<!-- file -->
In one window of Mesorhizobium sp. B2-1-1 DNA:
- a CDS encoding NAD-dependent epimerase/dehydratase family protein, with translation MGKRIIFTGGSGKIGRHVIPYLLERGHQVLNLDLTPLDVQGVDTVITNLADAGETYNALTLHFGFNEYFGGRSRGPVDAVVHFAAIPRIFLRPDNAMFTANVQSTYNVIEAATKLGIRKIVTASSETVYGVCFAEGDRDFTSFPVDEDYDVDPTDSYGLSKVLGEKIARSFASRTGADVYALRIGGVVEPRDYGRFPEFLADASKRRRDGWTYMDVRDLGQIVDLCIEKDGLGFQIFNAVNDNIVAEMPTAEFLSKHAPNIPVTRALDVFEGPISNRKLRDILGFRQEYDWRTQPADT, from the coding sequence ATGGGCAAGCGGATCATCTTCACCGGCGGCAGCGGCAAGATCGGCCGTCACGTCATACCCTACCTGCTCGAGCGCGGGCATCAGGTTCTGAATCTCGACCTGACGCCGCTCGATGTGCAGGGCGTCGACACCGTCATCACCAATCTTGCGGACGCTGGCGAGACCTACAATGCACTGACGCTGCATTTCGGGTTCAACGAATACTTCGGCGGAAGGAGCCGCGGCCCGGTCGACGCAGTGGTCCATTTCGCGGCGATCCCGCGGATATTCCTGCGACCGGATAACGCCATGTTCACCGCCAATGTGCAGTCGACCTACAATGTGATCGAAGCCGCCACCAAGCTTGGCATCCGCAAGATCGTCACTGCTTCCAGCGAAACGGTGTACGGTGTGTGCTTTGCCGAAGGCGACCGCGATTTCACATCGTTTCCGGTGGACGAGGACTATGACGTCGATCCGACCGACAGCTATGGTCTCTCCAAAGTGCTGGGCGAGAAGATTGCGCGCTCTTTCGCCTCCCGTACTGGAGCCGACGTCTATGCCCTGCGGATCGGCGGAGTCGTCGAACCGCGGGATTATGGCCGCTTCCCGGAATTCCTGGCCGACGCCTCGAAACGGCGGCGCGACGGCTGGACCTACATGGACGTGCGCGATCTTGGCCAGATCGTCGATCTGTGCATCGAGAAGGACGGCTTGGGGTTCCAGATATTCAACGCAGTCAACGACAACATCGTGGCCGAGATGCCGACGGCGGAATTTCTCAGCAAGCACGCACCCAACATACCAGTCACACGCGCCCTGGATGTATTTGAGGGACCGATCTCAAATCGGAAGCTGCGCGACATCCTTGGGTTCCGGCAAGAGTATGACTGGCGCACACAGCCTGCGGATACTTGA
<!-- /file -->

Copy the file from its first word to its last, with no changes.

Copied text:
In one window of Mesorhizobium sp. B2-1-1 DNA:
- a CDS encoding NAD-dependent epimerase/dehydratase family protein, with translation MGKRIIFTGGSGKIGRHVIPYLLERGHQVLNLDLTPLDVQGVDTVITNLADAGETYNALTLHFGFNEYFGGRSRGPVDAVVHFAAIPRIFLRPDNAMFTANVQSTYNVIEAATKLGIRKIVTASSETVYGVCFAEGDRDFTSFPVDEDYDVDPTDSYGLSKVLGEKIARSFASRTGADVYALRIGGVVEPRDYGRFPEFLADASKRRRDGWTYMDVRDLGQIVDLCIEKDGLGFQIFNAVNDNIVAEMPTAEFLSKHAPNIPVTRALDVFEGPISNRKLRDILGFRQEYDWRTQPADT, from the coding sequence ATGGGCAAGCGGATCATCTTCACCGGCGGCAGCGGCAAGATCGGCCGTCACGTCATACCCTACCTGCTCGAGCGCGGGCATCAGGTTCTGAATCTCGACCTGACGCCGCTCGATGTGCAGGGCGTCGACACCGTCATCACCAATCTTGCGGACGCTGGCGAGACCTACAATGCACTGACGCTGCATTTCGGGTTCAACGAATACTTCGGCGGAAGGAGCCGCGGCCCGGTCGACGCAGTGGTCCATTTCGCGGCGATCCCGCGGATATTCCTGCGACCGGATAACGCCATGTTCACCGCCAATGTGCAGTCGACCTACAATGTGATCGAAGCCGCCACCAAGCTTGGCATCCGCAAGATCGTCACTGCTTCCAGCGAAACGGTGTACGGTGTGTGCTTTGCCGAAGGCGACCGCGATTTCACATCGTTTCCGGTGGACGAGGACTATGACGTCGATCCGACCGACAGCTATGGTCTCTCCAAAGTGCTGGGCGAGAAGATTGCGCGCTCTTTCGCCTCCCGTACTGGAGCCGACGTCTATGCCCTGCGGATCGGCGGAGTCGTCGAACCGCGGGATTATGGCCGCTTCCCGGAATTCCTGGCCGACGCCTCGAAACGGCGGCGCGACGGCTGGACCTACATGGACGTGCGCGATCTTGGCCAGATCGTCGATCTGTGCATCGAGAAGGACGGCTTGGGGTTCCAGATATTCAACGCAGTCAACGACAACATCGTGGCCGAGATGCCGACGGCGGAATTTCTCAGCAAGCACGCACCCAACATACCAGTCACACGCGCCCTGGATGTATTTGAGGGACCGATCTCAAATCGGAAGCTGCGCGACATCCTTGGGTTCCGGCAAGAGTATGACTGGCGCACACAGCCTGCGGATACTTGA